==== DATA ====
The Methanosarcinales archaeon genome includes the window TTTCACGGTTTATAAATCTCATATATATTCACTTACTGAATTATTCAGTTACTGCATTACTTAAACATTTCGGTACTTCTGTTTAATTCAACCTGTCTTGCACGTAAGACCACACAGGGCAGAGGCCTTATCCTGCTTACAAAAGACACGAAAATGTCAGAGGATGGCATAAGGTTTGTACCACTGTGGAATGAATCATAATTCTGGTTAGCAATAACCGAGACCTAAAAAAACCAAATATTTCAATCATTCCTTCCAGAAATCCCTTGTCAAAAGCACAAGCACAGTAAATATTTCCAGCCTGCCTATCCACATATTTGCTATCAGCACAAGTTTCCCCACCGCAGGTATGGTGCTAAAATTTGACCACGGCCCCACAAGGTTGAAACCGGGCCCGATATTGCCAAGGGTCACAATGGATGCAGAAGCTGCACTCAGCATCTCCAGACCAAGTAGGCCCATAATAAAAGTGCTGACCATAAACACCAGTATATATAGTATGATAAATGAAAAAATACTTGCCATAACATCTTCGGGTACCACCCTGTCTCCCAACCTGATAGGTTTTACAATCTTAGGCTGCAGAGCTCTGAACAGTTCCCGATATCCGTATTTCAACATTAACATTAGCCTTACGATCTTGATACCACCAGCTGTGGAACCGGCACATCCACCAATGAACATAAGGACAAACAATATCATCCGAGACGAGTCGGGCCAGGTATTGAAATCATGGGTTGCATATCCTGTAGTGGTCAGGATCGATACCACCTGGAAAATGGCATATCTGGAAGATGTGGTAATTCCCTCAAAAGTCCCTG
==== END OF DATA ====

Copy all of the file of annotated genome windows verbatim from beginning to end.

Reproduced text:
The Methanosarcinales archaeon genome includes the window TTTCACGGTTTATAAATCTCATATATATTCACTTACTGAATTATTCAGTTACTGCATTACTTAAACATTTCGGTACTTCTGTTTAATTCAACCTGTCTTGCACGTAAGACCACACAGGGCAGAGGCCTTATCCTGCTTACAAAAGACACGAAAATGTCAGAGGATGGCATAAGGTTTGTACCACTGTGGAATGAATCATAATTCTGGTTAGCAATAACCGAGACCTAAAAAAACCAAATATTTCAATCATTCCTTCCAGAAATCCCTTGTCAAAAGCACAAGCACAGTAAATATTTCCAGCCTGCCTATCCACATATTTGCTATCAGCACAAGTTTCCCCACCGCAGGTATGGTGCTAAAATTTGACCACGGCCCCACAAGGTTGAAACCGGGCCCGATATTGCCAAGGGTCACAATGGATGCAGAAGCTGCACTCAGCATCTCCAGACCAAGTAGGCCCATAATAAAAGTGCTGACCATAAACACCAGTATATATAGTATGATAAATGAAAAAATACTTGCCATAACATCTTCGGGTACCACCCTGTCTCCCAACCTGATAGGTTTTACAATCTTAGGCTGCAGAGCTCTGAACAGTTCCCGATATCCGTATTTCAACATTAACATTAGCCTTACGATCTTGATACCACCAGCTGTGGAACCGGCACATCCACCAATGAACATAAGGACAAACAATATCATCCGAGACGAGTCGGGCCAGGTATTGAAATCATGGGTTGCATATCCTGTAGTGGTCAGGATCGATACCACCTGGAAAATGGCATATCTGGAAGATGTGGTAATTCCCTCAAAAGTCCCTG